In the coming months we will be working up these ideas into a piece of draft legislation. I would like to see the widest possible debate about what #LBBill should say – absolutely none of this is set in stone. Please post your comments here or even better on twitter via #LBBill so everyone can see them.

Something I should have said in my previous post is that the next Private Members’ Bill ballot takes place in June 2015, so we have a reasonable amount of time for debate and discussion before we get down to some serious lobbying to get as many backbench MPs as possible to commit to take the Bill if they win the ballot.



Private Members Bills in general – and #LBBill in particular

Having been banging on all over twitter about the #LBBill, it seems time to write something more substantial about what it can be, how it would work and the plan to make it law. I want to stress at the outset that we are in the very early stages of work on the Bill, nothing is set in stone and all voices and contributions about it are valuable. These are just my thoughts.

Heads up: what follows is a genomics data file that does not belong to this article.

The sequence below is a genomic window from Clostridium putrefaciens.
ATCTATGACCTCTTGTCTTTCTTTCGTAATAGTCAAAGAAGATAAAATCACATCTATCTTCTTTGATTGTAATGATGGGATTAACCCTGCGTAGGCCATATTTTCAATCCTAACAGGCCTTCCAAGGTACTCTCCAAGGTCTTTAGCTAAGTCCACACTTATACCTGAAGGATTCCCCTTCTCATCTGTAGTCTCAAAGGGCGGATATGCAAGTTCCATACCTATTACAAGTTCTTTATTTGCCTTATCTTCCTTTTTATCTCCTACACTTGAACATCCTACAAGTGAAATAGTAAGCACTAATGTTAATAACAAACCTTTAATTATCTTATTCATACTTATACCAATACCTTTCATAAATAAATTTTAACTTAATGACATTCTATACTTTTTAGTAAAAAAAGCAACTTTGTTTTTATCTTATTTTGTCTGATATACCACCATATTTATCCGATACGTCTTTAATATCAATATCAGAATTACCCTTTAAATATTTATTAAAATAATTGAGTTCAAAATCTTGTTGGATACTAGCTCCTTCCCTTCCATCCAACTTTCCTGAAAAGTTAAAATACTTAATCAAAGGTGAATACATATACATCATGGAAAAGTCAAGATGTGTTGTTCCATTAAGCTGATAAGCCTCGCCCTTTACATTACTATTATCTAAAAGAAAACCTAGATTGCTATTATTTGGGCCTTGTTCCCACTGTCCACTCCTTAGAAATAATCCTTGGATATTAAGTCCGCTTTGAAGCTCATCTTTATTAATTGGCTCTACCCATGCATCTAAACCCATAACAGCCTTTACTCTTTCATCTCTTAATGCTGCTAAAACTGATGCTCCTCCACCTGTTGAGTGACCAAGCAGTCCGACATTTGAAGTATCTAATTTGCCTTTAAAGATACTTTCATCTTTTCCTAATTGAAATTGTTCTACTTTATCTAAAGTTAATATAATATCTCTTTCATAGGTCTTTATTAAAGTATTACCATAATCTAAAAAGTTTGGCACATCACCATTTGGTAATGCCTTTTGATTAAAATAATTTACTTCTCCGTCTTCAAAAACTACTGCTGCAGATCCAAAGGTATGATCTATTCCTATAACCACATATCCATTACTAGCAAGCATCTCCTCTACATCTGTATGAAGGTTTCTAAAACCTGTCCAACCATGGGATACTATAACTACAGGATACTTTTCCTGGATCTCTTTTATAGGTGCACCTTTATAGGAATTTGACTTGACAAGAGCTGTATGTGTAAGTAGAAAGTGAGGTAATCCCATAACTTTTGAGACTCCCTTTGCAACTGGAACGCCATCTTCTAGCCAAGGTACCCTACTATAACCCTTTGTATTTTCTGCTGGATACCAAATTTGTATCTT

Anyone within virtual earshot of my twitter account for the past months will know I’ve been supporting the #JusticeforLB campaign, run by the indefatigable Sara Ryan and George Julian to call for justice in the wake of the avoidable death of Sara’s son Connor in an NHS institution. Words like tragedy and scandal don’t even come close to what happened to Connor – but then you remember that over four in ten people with learning disabilities die prematurely and suddenly his death doesn’t seem so much of a ‘never event’ after all.

The #107days campaign which Sara and George created in the lead up to the anniversary of Connor’s death saw an outpouring of creativity, passion and anger which feels like a watershed moment in the movement for disability rights in the UK. Reading through the days again, the most encouraging thing for me is the way in which disabled people, parents, family members and their allies have come together in one place to ask for them same thing – rights and justice for all the dudes. In fifteen years of campaigning on disability issues I’ve never known anything like it.

And then at the end of #107days Mark Neary (whose case with his son Steven against the London Borough of Hillingdon will go down in history as the point when the Mental Capacity Act fulfilled its promise to empower disabled people and families) came up with a brilliant idea. Mark said: ‘I suggest we start with the fundamental principle that a learning disabled person should be living in their own home, whether that be with their family, on their own with support, in a small group home. It should be their choice. Anyone (especially the State) that thinks otherwise has to prove their case before a court.’